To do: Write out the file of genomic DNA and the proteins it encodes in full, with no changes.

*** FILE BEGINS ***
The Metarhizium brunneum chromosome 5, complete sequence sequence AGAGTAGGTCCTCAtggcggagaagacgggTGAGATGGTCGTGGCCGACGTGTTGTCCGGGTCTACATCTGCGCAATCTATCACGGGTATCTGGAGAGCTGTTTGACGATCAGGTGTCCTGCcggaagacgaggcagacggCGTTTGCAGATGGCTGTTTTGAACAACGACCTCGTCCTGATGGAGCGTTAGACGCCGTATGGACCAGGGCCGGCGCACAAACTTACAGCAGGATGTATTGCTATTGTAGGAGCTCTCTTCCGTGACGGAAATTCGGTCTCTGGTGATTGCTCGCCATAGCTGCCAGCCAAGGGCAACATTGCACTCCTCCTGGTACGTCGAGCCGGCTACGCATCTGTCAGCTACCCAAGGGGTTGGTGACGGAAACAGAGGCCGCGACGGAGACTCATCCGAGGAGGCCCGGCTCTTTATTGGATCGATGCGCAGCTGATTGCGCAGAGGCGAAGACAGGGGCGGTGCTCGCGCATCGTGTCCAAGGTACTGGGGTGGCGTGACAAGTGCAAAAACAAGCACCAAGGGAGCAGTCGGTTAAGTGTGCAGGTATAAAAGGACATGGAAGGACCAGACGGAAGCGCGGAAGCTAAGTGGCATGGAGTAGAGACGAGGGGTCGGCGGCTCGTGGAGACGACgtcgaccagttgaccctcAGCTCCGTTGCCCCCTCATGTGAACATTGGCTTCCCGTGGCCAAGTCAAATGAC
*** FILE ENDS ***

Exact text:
The Metarhizium brunneum chromosome 5, complete sequence sequence AGAGTAGGTCCTCAtggcggagaagacgggTGAGATGGTCGTGGCCGACGTGTTGTCCGGGTCTACATCTGCGCAATCTATCACGGGTATCTGGAGAGCTGTTTGACGATCAGGTGTCCTGCcggaagacgaggcagacggCGTTTGCAGATGGCTGTTTTGAACAACGACCTCGTCCTGATGGAGCGTTAGACGCCGTATGGACCAGGGCCGGCGCACAAACTTACAGCAGGATGTATTGCTATTGTAGGAGCTCTCTTCCGTGACGGAAATTCGGTCTCTGGTGATTGCTCGCCATAGCTGCCAGCCAAGGGCAACATTGCACTCCTCCTGGTACGTCGAGCCGGCTACGCATCTGTCAGCTACCCAAGGGGTTGGTGACGGAAACAGAGGCCGCGACGGAGACTCATCCGAGGAGGCCCGGCTCTTTATTGGATCGATGCGCAGCTGATTGCGCAGAGGCGAAGACAGGGGCGGTGCTCGCGCATCGTGTCCAAGGTACTGGGGTGGCGTGACAAGTGCAAAAACAAGCACCAAGGGAGCAGTCGGTTAAGTGTGCAGGTATAAAAGGACATGGAAGGACCAGACGGAAGCGCGGAAGCTAAGTGGCATGGAGTAGAGACGAGGGGTCGGCGGCTCGTGGAGACGACgtcgaccagttgaccctcAGCTCCGTTGCCCCCTCATGTGAACATTGGCTTCCCGTGGCCAAGTCAAATGAC